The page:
Note: Earlier versions of this paper circulated with the title "Identifying the Effects of Elections Held All-Mail on Turnout: Staggered Reform in the Evergreen State."

(27) Gerber, Alan S., Gregory A. Huber, David Doherty, and Conor M. Dowling. 2013. "Is There a Secret Ballot? Ballot Secrecy Perceptions and Their Implications for Voting Behaviour." British Journal of Political Science, Vol. 43 (1 Jan.): 77-102.

Abstract: Do people believe the votes they cast are truly secret? Novel items added to a nationally representative survey show that 25 per cent of respondents report not believing their ballot choices are kept secret and over 70 per cent report sharing their vote choices with others. These findings suggest that standard models of candidate choice should account for the potential effects of doubts about ballot secrecy. Consistent with this view, regression analysis shows that social forces appear to have a greater effect on vote choices among people who doubt the formal secrecy of the ballot. This analysis supports the broader claim that the intended benefits of institutional rules may not be realized if people's perceptions of these rules differ from their formal characteristics.

Note: Earlier versions of this paper circulated with the word "Behaviour" in the title spelled "Behavior."

Keywords: Voting, Ballots, Political partisanship, Political candidates, Social psychology, Political psychology, Social interaction

(26) Gregory A. Huber, Seth J. Hill, and Gabriel S. Lenz. 2012. "Sources of Bias in Retrospective Decision-Making: Experimental Evidence on Voters’ Limitations in Controlling Incumbents." American Political Science Review, Vol. 106 (4 November): 720-41.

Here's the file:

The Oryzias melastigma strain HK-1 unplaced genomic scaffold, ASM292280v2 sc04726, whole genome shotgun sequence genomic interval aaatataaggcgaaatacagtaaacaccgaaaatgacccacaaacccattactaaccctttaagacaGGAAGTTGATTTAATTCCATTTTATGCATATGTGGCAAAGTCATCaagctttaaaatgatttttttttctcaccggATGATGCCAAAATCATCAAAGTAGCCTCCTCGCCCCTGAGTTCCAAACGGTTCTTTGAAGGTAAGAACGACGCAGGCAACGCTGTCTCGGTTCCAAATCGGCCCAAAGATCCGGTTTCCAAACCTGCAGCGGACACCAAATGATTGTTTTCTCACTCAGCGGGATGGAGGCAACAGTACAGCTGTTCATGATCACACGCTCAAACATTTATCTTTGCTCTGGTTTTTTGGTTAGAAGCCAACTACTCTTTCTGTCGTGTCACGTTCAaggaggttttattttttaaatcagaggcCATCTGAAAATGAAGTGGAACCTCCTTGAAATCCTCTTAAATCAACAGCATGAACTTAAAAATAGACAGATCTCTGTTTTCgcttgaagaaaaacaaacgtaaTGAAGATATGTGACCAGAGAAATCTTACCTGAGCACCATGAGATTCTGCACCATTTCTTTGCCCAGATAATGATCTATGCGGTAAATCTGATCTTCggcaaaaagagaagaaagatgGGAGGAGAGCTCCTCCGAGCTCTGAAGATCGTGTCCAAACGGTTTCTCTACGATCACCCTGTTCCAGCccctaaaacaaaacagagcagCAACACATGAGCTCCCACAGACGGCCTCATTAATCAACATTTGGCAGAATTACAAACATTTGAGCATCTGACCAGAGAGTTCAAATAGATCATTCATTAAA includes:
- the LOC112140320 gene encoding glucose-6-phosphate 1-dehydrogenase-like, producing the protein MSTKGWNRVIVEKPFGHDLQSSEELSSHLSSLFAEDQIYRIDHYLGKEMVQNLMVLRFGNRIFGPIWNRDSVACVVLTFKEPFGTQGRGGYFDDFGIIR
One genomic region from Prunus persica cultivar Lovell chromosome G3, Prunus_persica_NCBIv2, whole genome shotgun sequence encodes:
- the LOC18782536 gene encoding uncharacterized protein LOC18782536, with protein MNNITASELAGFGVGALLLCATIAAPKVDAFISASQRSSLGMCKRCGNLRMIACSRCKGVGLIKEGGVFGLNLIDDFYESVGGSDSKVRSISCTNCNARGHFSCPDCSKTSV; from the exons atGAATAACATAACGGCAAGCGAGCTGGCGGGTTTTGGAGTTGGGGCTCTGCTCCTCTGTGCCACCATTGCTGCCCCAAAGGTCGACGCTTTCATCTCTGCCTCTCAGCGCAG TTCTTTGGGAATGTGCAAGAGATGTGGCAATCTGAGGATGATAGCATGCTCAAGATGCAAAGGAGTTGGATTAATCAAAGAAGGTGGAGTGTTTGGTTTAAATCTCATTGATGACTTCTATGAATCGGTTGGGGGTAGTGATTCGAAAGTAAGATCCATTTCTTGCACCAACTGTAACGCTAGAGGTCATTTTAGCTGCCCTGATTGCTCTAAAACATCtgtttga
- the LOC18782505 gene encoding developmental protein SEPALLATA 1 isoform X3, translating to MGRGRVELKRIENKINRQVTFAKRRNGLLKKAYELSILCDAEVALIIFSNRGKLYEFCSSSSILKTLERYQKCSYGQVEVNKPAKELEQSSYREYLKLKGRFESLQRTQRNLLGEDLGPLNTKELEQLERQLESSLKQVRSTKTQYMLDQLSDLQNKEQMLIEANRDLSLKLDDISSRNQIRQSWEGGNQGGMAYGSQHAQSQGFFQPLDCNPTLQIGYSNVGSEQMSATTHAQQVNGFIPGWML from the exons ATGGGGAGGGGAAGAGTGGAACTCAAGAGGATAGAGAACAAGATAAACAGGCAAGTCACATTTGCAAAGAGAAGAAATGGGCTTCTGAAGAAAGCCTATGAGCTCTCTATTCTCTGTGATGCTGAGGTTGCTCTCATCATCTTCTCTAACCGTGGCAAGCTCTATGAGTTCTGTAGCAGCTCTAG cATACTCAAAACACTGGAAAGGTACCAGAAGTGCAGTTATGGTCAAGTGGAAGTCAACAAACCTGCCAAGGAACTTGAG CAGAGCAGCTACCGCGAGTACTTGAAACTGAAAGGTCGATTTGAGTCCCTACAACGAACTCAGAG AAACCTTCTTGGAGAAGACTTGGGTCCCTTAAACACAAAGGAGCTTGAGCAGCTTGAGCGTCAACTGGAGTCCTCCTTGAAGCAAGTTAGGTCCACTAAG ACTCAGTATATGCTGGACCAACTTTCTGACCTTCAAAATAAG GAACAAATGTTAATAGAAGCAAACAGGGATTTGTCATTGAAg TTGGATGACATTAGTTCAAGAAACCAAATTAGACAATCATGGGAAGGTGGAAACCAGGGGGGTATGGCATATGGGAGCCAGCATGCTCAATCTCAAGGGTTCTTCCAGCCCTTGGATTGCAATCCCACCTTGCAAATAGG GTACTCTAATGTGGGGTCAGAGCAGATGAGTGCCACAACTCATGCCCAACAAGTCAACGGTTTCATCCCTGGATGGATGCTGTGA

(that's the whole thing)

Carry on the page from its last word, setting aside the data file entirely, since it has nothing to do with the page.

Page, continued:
Abstract: Are citizens competent to assess the performance of incumbent politicians? Observational studies cast doubt on voter competence by documenting several biases in retrospective assessments of performance. However, these studies are open to alternative interpretations because of the complexity of the real world. In this article, we show that these biases in retrospective evaluations occur even in the simplified setting of experimental games. In three experiments, our participants ( 1) overweighted recent relative to overall incumbent performance when made aware of an election closer rather than more distant from that event, ( 2) allowed an unrelated lottery that affected their welfare to influence their choices, and ( 3) were influenced by rhetoric to give more weight to recent rather than overall incumbent performance. These biases were apparent even though we informed and incentivized respondents to weight all performance equally. Our findings point to key limitations in voters' ability to use a retrospective decision rule.